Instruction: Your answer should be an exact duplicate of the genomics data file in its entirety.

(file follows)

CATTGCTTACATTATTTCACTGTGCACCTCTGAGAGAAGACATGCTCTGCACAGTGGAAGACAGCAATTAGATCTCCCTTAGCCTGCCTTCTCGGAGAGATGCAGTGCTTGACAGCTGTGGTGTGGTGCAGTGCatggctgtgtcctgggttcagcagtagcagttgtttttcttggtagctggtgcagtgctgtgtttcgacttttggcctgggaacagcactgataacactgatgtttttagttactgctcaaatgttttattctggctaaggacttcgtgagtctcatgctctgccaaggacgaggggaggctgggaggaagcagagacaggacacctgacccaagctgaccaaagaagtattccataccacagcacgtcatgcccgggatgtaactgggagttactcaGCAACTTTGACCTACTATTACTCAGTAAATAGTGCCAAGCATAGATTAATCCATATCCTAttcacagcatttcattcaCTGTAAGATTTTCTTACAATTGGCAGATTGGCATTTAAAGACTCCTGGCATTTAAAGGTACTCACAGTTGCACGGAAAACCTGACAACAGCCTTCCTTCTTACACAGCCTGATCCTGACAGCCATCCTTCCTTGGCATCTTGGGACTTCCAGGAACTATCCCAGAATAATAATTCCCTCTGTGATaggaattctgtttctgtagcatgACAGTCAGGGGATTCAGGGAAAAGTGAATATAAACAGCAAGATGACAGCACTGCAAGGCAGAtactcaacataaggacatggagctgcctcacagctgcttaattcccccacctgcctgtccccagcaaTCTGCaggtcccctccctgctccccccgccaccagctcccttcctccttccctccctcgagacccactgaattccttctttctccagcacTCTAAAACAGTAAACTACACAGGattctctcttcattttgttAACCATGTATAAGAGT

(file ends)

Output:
CATTGCTTACATTATTTCACTGTGCACCTCTGAGAGAAGACATGCTCTGCACAGTGGAAGACAGCAATTAGATCTCCCTTAGCCTGCCTTCTCGGAGAGATGCAGTGCTTGACAGCTGTGGTGTGGTGCAGTGCatggctgtgtcctgggttcagcagtagcagttgtttttcttggtagctggtgcagtgctgtgtttcgacttttggcctgggaacagcactgataacactgatgtttttagttactgctcaaatgttttattctggctaaggacttcgtgagtctcatgctctgccaaggacgaggggaggctgggaggaagcagagacaggacacctgacccaagctgaccaaagaagtattccataccacagcacgtcatgcccgggatgtaactgggagttactcaGCAACTTTGACCTACTATTACTCAGTAAATAGTGCCAAGCATAGATTAATCCATATCCTAttcacagcatttcattcaCTGTAAGATTTTCTTACAATTGGCAGATTGGCATTTAAAGACTCCTGGCATTTAAAGGTACTCACAGTTGCACGGAAAACCTGACAACAGCCTTCCTTCTTACACAGCCTGATCCTGACAGCCATCCTTCCTTGGCATCTTGGGACTTCCAGGAACTATCCCAGAATAATAATTCCCTCTGTGATaggaattctgtttctgtagcatgACAGTCAGGGGATTCAGGGAAAAGTGAATATAAACAGCAAGATGACAGCACTGCAAGGCAGAtactcaacataaggacatggagctgcctcacagctgcttaattcccccacctgcctgtccccagcaaTCTGCaggtcccctccctgctccccccgccaccagctcccttcctccttccctccctcgagacccactgaattccttctttctccagcacTCTAAAACAGTAAACTACACAGGattctctcttcattttgttAACCATGTATAAGAGT